Jazz is Dead! Long Live Jazz! The Jazzers’ Debates … From the Mouths of Jazzers!


Today, the very day I completed this series of Jazzers’ Debates, Kenny Ball passed away. As I wrote in a recent article in Just Jazz magazine, times have changed since the 1950s and 1960s when Kenny, along with Acker Bilk, kept jazz at the top of the charts. My longing and motivation is to see jazz restored those former heights.

Peter M Butler, Founder of Jazz&Jazz


Early in January, 2013, BBC Radio 4 broadcast a programme called “Jazz is Dead”. In May this year the BBC plans another Radio 4 programme – a documentary on “Traditional British Jazz”. So jazz can’t be dead after all. But whilst disregarding the BBC’s take on jazz, we cannot ignore the fact that jazz is ailing! 

When I launched Jazz&Jazz  back in the summer of 2011, one of my aims was to to help raise the profile of jazz by inviting bands, musicians and fans to share news and views about the jazz scene. Why? Because as a Johnny-come-lately returnee to jazz just a few years ago I was dismayed at its decline during my years away.

But because Wiktionary describes a Johnny-come-lately as, “a novice” or “upstart” and one who “thinks he can do a better job”, I need to be respectful in my approach.

So the question was how to get the inside story from the mouths of band leaders, musicians and fans?

The Facebook Jazzers Group

I hit upon the plan of launching a my Facebook Jazzers Group so that I could express my concerns, launch debates, and leave it to my fellow Jazzers to give their opinions, reach their own conclusions and even launch debates themselves.

To date, with over 220 on Jazzers and new members joining almost daily, this is proving successful. But cyberspace is ephemeral, fleeting, and no sooner is a debate launched on Jazzers than it can pass into oblivion. The solution to that? Simple: back-link the debates to Jazz&Jazz for further comment and analysis, with outcomes reported back to Jazzers.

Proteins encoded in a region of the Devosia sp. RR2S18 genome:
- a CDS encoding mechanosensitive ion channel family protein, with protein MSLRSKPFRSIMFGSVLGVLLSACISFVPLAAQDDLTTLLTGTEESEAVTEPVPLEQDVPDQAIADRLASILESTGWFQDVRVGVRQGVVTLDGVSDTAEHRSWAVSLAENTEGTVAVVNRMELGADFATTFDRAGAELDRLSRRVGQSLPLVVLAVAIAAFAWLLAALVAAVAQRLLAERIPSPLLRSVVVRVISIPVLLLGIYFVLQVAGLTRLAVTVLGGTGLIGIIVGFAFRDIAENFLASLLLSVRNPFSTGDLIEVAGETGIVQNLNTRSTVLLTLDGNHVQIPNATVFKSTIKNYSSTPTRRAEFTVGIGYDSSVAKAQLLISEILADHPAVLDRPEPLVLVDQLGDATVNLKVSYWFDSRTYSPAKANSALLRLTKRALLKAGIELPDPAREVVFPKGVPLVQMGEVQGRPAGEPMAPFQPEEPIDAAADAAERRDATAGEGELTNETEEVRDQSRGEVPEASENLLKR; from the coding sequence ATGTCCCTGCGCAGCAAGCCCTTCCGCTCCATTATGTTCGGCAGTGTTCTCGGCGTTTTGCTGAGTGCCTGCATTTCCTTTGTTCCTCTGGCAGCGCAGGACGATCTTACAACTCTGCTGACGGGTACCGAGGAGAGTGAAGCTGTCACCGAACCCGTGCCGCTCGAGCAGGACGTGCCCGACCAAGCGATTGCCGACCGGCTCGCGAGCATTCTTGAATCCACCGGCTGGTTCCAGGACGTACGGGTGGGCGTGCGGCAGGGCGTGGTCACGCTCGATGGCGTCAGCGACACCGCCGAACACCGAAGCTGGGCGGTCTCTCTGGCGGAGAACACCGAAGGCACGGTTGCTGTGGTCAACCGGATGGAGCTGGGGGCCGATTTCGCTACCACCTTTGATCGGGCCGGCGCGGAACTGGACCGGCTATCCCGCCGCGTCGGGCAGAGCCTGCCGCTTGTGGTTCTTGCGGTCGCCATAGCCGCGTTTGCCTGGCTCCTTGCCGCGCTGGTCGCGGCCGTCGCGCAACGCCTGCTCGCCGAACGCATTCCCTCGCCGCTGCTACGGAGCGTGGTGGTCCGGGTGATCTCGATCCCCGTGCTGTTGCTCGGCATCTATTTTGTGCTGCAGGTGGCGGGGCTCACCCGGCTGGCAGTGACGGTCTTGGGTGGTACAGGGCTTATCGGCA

So now is the time to begin presenting the Jazzers’ Debates. Who knows, ways forward for giving jazz a new lease of life may be found in time to preempt further conclusions reached by the BBC.

The Debates

I’ve separated the Jazzers’ Debates into the two categories below. Several debates cover some common ground. Put together, all of them contribute to the big picture. The next question was which category to cover first – the negatives or the positives? I decided upon the positives for the future prospects of jazz followed by the negatives, past pitfalls to be overcome if we are to enjoy a resurgence in the joy of jazz!

Examining Future Prospects:

  • Younger Bands & Musicians
  • Jazz Festivals for Younger Bands
  • Mentors and Jazz Camps
  • Swing Dance & LindyHop
  • Jazz Revival in Europe 

Avoiding Past Pitfalls:

  • New Orleans Jazz / Traditional Jazz
  • Debunking Minority Myths
  • Jazz Clubs and Ageing Fans
  • Ageing Fans and Cherry Pickers
  • Musicians’ Pay
  • Jazz and the BBC

How to begin?

I was also in a quandary how to begin until I received the March, 2013, issue of Just Jazz magazine and read Pete Lay’s editorial. So I quote Pete in introducing the first two debates.


The final question was how to present the debates – included in this post as one long screed or separately, with each post under its own heading? I decided upon the latter so each debate follows on from this introduction as a separate post.



Peter Mark Butler
Founder and Moderator of Jazz&Jazz

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